Still giving after 45 years
When Sharon Lamont (BA ’80) retired after decades of service to Waterloo, she didn’t want a gift from her colleagues. Instead, she gave one to our students.
When Sharon Lamont (BA ’80) retired after decades of service to Waterloo, she didn’t want a gift from her colleagues. Instead, she gave one to our students.By Beth Bohnert Office of Advancement
It’s not an exaggeration to say that Sharon Lamont (BA ’80) has touched the lives of hundreds of people, both through her work at the University of Waterloo Library and through countless acts of generosity. It’s also not surprising that she chose to mark her retirement in May 2021 with a gift that reflects more than 45 years of experiences as a Waterloo student, staff member and volunteer.
Sharon married young and started her family right away. Those early years weren’t easy. “I was working part-time as well as going to school, and there were times when we literally had no money,” she says. At one point, she couldn’t afford her studies, and she recalls how grateful she was to receive a bursary that allowed her to continue.
Early in her career, Sharon began volunteering with the Faculty, Staff and Retiree Giving program, among other initiatives. And, as her career progressed, she started giving back to the University through monthly gifts, making her first donation in 1990.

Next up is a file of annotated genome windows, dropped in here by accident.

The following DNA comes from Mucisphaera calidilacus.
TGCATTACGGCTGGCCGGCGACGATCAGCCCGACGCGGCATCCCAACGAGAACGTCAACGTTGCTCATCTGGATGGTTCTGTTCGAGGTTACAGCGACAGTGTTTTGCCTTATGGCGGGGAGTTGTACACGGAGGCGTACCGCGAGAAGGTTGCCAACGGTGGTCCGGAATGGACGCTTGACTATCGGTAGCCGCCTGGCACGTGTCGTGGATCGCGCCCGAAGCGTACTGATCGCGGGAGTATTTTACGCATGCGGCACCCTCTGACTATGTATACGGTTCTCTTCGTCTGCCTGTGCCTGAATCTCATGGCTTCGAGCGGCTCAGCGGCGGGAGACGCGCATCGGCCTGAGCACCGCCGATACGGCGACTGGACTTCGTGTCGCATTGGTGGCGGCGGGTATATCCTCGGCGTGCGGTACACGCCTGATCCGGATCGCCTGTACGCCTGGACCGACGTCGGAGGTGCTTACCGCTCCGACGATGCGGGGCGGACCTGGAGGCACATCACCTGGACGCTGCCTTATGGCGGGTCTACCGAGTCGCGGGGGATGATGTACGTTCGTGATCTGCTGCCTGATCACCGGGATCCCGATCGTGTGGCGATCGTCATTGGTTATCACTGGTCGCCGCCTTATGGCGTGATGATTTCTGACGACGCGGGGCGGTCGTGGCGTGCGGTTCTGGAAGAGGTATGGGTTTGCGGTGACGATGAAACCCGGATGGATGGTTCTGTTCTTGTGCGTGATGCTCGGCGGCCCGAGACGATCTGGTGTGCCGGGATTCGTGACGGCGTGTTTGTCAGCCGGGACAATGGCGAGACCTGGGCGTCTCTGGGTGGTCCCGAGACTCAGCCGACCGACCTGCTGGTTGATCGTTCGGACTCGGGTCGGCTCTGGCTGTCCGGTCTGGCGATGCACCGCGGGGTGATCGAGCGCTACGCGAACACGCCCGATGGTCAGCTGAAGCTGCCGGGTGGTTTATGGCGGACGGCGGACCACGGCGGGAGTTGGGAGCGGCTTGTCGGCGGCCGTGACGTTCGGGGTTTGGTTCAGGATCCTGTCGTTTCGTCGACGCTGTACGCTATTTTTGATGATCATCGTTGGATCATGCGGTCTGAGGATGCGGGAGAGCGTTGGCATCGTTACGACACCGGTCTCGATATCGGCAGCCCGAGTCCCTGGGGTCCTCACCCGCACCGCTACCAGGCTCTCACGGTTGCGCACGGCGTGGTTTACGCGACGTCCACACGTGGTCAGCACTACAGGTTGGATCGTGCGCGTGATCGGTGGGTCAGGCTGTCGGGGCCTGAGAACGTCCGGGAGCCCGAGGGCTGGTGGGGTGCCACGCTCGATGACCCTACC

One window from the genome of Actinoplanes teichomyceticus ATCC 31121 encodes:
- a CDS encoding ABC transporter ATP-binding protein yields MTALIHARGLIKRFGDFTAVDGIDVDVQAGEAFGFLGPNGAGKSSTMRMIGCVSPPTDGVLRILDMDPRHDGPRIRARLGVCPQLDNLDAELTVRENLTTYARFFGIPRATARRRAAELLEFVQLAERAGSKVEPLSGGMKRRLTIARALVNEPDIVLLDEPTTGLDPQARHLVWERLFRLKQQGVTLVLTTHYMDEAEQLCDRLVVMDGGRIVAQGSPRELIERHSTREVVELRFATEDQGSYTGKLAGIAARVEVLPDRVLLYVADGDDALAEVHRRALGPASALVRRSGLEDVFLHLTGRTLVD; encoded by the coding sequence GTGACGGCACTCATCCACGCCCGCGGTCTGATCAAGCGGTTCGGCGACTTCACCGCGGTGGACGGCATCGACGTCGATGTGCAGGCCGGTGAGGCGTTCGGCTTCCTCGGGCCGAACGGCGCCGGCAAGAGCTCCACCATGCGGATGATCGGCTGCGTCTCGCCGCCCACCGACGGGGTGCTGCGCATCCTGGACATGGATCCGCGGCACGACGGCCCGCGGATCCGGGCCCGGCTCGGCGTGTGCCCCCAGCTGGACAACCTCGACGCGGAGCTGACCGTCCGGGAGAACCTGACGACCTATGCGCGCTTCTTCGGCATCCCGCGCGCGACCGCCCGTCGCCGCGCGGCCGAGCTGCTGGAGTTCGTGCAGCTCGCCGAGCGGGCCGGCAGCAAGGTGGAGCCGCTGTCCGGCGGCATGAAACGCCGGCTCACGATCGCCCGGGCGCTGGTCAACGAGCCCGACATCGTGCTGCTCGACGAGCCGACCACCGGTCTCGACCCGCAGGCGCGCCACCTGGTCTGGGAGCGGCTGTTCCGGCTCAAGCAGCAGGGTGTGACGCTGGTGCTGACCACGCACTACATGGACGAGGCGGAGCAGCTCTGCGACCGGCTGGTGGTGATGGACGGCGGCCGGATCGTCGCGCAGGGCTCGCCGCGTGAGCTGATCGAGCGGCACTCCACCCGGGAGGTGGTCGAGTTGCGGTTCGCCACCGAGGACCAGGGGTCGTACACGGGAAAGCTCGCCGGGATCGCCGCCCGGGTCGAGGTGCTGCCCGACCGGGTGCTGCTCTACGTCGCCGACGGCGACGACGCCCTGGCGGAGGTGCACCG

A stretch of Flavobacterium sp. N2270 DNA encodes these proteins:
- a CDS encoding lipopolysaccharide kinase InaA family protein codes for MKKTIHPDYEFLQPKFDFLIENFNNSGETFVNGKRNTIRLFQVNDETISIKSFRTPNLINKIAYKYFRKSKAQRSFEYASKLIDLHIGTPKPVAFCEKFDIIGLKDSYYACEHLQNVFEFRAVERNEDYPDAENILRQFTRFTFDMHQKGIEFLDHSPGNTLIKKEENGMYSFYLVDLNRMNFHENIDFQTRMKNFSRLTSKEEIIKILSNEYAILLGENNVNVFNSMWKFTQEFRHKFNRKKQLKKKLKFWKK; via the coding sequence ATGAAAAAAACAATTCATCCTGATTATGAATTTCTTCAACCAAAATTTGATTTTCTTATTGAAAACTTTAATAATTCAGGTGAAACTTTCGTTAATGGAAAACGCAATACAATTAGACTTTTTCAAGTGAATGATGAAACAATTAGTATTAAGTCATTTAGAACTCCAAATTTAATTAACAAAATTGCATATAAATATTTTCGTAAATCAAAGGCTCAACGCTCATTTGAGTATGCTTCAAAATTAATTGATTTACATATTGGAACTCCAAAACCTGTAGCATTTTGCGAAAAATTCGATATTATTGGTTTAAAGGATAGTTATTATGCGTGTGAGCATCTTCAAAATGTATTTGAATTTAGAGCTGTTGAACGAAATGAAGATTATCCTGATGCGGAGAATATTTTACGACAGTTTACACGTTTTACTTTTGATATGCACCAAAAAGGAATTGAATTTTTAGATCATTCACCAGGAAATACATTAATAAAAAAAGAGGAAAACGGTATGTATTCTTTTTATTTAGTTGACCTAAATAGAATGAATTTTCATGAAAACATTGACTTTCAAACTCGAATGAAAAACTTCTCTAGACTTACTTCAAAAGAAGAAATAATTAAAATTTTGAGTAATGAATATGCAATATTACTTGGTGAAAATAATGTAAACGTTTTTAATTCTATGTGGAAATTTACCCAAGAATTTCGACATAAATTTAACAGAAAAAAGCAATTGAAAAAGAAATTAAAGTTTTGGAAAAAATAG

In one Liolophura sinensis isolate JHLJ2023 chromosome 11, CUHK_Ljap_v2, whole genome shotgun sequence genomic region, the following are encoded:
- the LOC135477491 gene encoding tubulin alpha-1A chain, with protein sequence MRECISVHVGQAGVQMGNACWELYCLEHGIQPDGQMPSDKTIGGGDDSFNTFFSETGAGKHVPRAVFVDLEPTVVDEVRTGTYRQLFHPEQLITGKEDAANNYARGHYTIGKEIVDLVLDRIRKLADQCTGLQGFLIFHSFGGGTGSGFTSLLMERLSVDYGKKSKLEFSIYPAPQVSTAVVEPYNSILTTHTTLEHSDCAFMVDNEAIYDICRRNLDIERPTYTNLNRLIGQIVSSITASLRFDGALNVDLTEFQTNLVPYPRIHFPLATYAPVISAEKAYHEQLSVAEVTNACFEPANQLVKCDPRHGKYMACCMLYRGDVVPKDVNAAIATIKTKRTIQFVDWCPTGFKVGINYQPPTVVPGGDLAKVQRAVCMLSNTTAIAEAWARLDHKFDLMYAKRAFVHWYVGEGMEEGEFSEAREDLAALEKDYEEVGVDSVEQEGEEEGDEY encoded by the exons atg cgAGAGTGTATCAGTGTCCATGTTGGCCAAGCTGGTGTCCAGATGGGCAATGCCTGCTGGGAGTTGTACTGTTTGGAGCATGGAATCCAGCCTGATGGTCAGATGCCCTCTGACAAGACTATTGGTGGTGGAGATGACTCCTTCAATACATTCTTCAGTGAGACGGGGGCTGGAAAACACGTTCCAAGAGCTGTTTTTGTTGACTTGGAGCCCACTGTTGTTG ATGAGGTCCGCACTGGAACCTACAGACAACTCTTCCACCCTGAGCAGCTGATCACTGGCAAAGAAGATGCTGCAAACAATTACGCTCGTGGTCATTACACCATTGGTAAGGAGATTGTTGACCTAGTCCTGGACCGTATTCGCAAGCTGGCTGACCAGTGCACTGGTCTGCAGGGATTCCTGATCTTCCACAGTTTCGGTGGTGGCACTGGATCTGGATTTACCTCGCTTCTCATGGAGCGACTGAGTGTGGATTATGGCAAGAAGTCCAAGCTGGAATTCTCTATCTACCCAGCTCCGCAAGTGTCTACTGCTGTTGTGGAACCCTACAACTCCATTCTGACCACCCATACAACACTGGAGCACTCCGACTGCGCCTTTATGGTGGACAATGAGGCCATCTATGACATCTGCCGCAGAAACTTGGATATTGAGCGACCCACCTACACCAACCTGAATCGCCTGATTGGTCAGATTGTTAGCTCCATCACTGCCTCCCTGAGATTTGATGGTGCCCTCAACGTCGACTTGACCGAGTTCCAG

“It was always easy for me to give my time because I so enjoyed the camaraderie of working together to achieve a goal. And it eventually became easy to be a Waterloo donor because I had a surprisingly — to me, anyway — successful career at the University,” Sharon says.
As retirement approached, she created an award that benefits students who work at the Library and who are committed to the values of equality, diversity and inclusion. And in true Sharon style, she asked colleagues to contribute to the award, rather than to a retirement gift.
“These past few years have opened my eyes to other peoples’ experiences. Even when it felt like I had nothing, I had so much more than some. This award recognizes the need to treat others with respect and allows me to share the advantages I’ve been given.”
The University of Waterloo acknowledges that much of our work takes place on the traditional territory of the Neutral, Anishinaabeg and Haudenosaunee peoples. Our main campus is situated on the Haldimand Tract, the land granted to the Six Nations that includes six miles on each side of the Grand River. Our active work toward reconciliation takes place across our campuses through research, learning, teaching, and community building, and is centralized within our Office of Indigenous Relations.